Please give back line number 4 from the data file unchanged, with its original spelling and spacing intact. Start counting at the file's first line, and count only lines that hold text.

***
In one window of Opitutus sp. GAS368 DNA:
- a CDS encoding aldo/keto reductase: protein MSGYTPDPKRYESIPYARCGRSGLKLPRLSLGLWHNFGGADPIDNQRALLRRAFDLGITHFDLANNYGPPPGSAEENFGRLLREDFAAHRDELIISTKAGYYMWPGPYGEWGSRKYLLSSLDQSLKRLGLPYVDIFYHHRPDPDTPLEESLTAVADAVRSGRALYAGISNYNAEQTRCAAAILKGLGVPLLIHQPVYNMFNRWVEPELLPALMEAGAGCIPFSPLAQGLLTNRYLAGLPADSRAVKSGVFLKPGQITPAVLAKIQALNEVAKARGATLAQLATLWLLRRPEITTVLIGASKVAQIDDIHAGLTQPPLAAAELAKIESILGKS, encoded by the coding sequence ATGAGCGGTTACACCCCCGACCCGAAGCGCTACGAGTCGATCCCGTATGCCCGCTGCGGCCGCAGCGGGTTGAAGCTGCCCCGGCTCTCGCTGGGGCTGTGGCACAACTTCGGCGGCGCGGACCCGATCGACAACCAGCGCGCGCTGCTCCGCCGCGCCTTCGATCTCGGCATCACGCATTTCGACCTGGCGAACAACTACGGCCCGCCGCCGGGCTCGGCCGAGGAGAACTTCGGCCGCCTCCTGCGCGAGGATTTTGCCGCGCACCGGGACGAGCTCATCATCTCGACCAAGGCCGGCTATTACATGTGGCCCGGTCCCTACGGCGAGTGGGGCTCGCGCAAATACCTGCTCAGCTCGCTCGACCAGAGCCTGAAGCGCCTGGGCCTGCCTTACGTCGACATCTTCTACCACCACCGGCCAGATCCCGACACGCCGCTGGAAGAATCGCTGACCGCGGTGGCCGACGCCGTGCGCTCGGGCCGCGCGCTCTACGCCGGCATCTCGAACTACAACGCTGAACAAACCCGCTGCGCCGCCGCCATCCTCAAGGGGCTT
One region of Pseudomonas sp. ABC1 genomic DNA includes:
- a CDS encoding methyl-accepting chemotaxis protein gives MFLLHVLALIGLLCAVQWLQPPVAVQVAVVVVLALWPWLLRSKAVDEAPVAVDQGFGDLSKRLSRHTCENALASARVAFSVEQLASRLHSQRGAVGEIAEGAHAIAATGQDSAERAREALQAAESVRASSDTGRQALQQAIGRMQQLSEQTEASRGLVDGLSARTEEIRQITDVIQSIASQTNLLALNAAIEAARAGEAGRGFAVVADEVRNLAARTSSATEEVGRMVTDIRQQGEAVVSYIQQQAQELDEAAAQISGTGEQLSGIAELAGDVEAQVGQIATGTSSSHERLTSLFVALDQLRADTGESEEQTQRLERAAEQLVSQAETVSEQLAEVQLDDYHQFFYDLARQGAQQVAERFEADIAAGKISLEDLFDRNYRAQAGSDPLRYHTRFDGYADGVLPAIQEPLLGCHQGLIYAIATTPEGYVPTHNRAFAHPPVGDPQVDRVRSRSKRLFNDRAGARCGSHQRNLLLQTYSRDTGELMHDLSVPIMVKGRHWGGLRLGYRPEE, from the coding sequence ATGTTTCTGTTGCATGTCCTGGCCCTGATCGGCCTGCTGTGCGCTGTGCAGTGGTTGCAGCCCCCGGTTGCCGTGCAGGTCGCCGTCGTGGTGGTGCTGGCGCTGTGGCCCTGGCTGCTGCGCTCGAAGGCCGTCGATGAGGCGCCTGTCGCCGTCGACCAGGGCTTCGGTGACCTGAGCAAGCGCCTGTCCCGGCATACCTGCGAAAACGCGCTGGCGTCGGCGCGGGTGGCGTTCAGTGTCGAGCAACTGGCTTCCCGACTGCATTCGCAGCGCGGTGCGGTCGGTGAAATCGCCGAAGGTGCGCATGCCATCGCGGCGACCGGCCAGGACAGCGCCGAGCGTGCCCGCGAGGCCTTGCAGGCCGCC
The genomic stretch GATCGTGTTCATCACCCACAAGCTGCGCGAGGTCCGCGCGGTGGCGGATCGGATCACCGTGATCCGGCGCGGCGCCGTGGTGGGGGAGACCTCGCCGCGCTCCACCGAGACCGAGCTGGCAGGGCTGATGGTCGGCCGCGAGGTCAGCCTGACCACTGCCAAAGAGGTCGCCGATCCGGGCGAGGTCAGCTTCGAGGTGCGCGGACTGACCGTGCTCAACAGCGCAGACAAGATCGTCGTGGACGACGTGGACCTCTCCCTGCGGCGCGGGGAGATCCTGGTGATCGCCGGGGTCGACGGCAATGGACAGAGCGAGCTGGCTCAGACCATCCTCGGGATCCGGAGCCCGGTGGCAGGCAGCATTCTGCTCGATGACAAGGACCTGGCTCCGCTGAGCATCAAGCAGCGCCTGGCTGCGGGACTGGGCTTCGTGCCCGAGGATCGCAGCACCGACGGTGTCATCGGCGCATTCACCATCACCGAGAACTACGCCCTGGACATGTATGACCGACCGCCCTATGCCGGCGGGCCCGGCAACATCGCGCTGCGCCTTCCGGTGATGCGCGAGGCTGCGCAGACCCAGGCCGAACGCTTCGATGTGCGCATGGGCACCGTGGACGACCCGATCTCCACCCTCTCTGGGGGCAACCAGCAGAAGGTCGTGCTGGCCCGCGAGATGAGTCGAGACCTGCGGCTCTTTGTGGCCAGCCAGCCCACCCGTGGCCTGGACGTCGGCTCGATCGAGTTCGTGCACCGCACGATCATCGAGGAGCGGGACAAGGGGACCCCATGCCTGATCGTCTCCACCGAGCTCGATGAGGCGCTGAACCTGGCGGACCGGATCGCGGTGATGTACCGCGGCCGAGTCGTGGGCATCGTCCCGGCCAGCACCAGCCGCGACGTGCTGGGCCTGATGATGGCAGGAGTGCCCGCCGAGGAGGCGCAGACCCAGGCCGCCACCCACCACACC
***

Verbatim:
- a CDS encoding methyl-accepting chemotaxis protein gives MFLLHVLALIGLLCAVQWLQPPVAVQVAVVVVLALWPWLLRSKAVDEAPVAVDQGFGDLSKRLSRHTCENALASARVAFSVEQLASRLHSQRGAVGEIAEGAHAIAATGQDSAERAREALQAAESVRASSDTGRQALQQAIGRMQQLSEQTEASRGLVDGLSARTEEIRQITDVIQSIASQTNLLALNAAIEAARAGEAGRGFAVVADEVRNLAARTSSATEEVGRMVTDIRQQGEAVVSYIQQQAQELDEAAAQISGTGEQLSGIAELAGDVEAQVGQIATGTSSSHERLTSLFVALDQLRADTGESEEQTQRLERAAEQLVSQAETVSEQLAEVQLDDYHQFFYDLARQGAQQVAERFEADIAAGKISLEDLFDRNYRAQAGSDPLRYHTRFDGYADGVLPAIQEPLLGCHQGLIYAIATTPEGYVPTHNRAFAHPPVGDPQVDRVRSRSKRLFNDRAGARCGSHQRNLLLQTYSRDTGELMHDLSVPIMVKGRHWGGLRLGYRPEE, from the coding sequence ATGTTTCTGTTGCATGTCCTGGCCCTGATCGGCCTGCTGTGCGCTGTGCAGTGGTTGCAGCCCCCGGTTGCCGTGCAGGTCGCCGTCGTGGTGGTGCTGGCGCTGTGGCCCTGGCTGCTGCGCTCGAAGGCCGTCGATGAGGCGCCTGTCGCCGTCGACCAGGGCTTCGGTGACCTGAGCAAGCGCCTGTCCCGGCATACCTGCGAAAACGCGCTGGCGTCGGCGCGGGTGGCGTTCAGTGTCGAGCAACTGGCTTCCCGACTGCATTCGCAGCGCGGTGCGGTCGGTGAAATCGCCGAAGGTGCGCATGCCATCGCGGCGACCGGCCAGGACAGCGCCGAGCGTGCCCGCGAGGCCTTGCAGGCCGCC